Brazi’s Ibovespa index tumbled 16% in the second quarter, a fall that took the benchmark index in Latin America’s largest economy into bear market territory. That slide also made the Ibovespa the worst performer among the world’s 20 largest benchmark indices. Slack economic growth, rising inflation and a plunging real weighed on Brazilian stocks and ETFs.
The iShares MSCI Brazil ETF (EWZ), the largest Brazil ETF by assets, slid 16.3% last quarter. Year-to-date, EWZ is down 24.4%, by far the worst performance among the four major single-country ETFs tracking the BRIC nations. With a loss of 24.4%, EWZ has been 580 basis points worse than the iShares FTSE China 25 ETF (FXI) . The Vanguard FTSE Emerging Markets ETF (VWO) is down “just” 14% this year. [Brazil Worst Performing International ETFs in Q2]
Brazil’s myriad economic woes have been amplified in recent weeks as over 200,000 protesters took to the streets in various Brazilian cities to voice their disdain for the country’s policies and economic trajectory. What started as protests over bus fare hikes, a sign that President Dilma Rousseff and her administration may be out of touch with the impact inflation is having on average Brazilians, morphed into the country’s largest protests in 20 years amid concerns Brazil is diverting too much cash to hosting the 2014 World Cup and the 2016 Olympic Games while not focusing on education and health care. [Brazil ETFs Lower on Protests]
Rousseff, previously one of the most popular leaders in the world, including developed markets, has seen her popularity and approval ratings plummet. Brazilian stocks are doing the same. As just one example, shares of Brazil’s state-run oil company, Petrobras (PBR) plunged 6.1% Friday to close at $12.25. The stock earlier traded as low as $12.03 and most financial media outlets were highlighting the fact that Petrobras sank to yet another 52-week low.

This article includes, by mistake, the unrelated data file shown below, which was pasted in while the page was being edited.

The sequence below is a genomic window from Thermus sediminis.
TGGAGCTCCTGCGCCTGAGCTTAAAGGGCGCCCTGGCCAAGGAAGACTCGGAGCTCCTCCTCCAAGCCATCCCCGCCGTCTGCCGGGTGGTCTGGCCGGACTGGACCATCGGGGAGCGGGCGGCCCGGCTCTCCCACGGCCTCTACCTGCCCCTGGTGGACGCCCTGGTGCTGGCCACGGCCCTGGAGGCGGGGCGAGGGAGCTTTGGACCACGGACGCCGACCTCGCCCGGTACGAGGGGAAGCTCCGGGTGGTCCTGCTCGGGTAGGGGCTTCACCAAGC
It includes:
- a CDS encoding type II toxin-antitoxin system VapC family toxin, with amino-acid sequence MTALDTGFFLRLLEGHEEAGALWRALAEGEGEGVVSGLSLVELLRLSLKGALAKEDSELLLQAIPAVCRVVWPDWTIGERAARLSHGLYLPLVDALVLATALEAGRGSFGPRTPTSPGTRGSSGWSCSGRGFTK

Actually, if Petrobras closes below $12, something that could happen any day now, it would be the first time it has done so since 2005. Two Petrobras securities combine for 11.4% of EWZ’s weight, according to iShares data.
Brazilian small-caps have fared worse as the Market Vectors Brazil Small-Cap ETF (BRF) is down more than 30% this year. Trying to find a bottom in Brazilian small-caps has become harder due to downwardly revised growth forecasts.
Brazil’s National Confederation of Industry recently lowered its 2013 GDP growth outlook for Brazil to 2% from 2.6%. “The model of economic growth reliant on domestic consumption no longer holds up,” said CNI in the Business Standard.
That is not good news for an ETF like BRF, which devotes almost 35% of its weight to consumer discretionary names.
iShares MSCI Brazil ETF
ETF Trends editorial team contributed to this post.
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